Diets consisted of a negative control (NC; 0 ppm DON), a positive control (PC; 3.9ppm DON) and three treatment diets which consisted of the PC diet plus clay (PC+clay), SDAP (PC+plasma) or both (PC+both). Diet formulations are shown in Table 1.

Prairie Swine Centre

Results and Discussion

Throughout the course of the experiment, the researchers observed no evidence of animals being ill (no vomiting or diarrhoea). Overall, relative to the negative control (NC; no DON), average daily gain and average daily feed intake of pigs fed the positive control (with DON) were reduced by 60 and 100g per day, respectively (P<0.01).

There was no obvious benefit of supplementing the diets with the clay binder, as average daily gain of pigs consuming the PC+clay diet was similar to those consuming the PC diet (P>0.05). Feed intake, however, of pigs fed the PC+clay was numerically improved relative to the PC but was less than the NC (PC+clay 450g per day; PC 400g per day; NC 500g per day).

When SDAP was added to the DON-contaminated diet (PC+plasma), average daily gain of pigs was similar to the NC pigs (420g versus 390g per day; P>0.05).

The average daily feed intake however, was greater for pigs consuming PC+plasma than the NC pigs (550g versus 500g per day; P<0.01).

Performance of pigs fed the PC+both diet was also similar to the NC and PC+plasma fed pigs.

Overall, gain:feed averaged 0.79 and was unaffected by DON, SDAP or the activated clay (P>0.05).

The effects of dietary treatment on average daily gain and average daily feed intake are shown in Figures 1 and 2.

Prairie Swine Centre
Figure 1. Average daily gain of piglets fed diets containing DON-contaminated wheat +/- additives relative to a negative control.

In the intestine, mucosal thickness and villus height were unaffected by dietary treatment. Pigs fed a DON-contaminated diet plus SDAP (PC+plasma) had reduced crypt depth (P=0.04) and thus the villus height to crypt depth ratio tended to be higher.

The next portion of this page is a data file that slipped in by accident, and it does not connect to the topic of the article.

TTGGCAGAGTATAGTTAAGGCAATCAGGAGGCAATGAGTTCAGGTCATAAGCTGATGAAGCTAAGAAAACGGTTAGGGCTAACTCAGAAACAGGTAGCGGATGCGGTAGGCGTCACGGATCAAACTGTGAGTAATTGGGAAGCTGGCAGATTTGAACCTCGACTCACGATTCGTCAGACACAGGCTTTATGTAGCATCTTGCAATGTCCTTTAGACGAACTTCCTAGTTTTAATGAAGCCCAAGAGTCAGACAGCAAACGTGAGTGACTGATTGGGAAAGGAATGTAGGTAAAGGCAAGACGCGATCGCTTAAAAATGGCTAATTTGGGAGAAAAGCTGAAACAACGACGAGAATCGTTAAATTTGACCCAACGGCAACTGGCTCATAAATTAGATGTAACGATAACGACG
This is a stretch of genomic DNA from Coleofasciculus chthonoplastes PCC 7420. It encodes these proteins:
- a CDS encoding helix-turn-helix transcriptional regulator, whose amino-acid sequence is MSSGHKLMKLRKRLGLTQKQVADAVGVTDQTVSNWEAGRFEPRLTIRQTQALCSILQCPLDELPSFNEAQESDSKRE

Prairie Swine Centre
Figure 2. Average daily feed intake of piglets fed diets containing DON-contaminated wheat +/- additives relative to a negative control

Conclusion

Inclusion of SDAP improved average daily feed intake and average daily gain relative to the positive DON control, and pigs consuming SDAP with DON performed as well as the negative controls. SDAP alleviated the negative effects of DON. In this experiment, SDAP was more effective than the activated clay.

SDAP should be included into nursery diets if DON-contaminated feed is suspected or known.

Acknowledgement: Strategic programme funding was provided by Sask Pork, Alberta Pork, Manitoba Pork Council, Ontario Pork and Saskatchewan Agriculture and Food Development Fund. Specific funding for this project was provided by Saskatchewan Agriculture and Food Development Fund.

Reference

Eastwood L., J.N. Shea., D.A. Gillis, L. Johnston and A.D. Beaulieu. 2014. Spray-dried animal plasma mitigates the negative impact of deoxynivalenol (DON) in nursery pigs. Proceedings of 33rd Centralia Swine Research Update. II-54–II-56.

Further Reading

Read other papers from the Centralia Swine Research Update 2014 by clicking here.

August 2014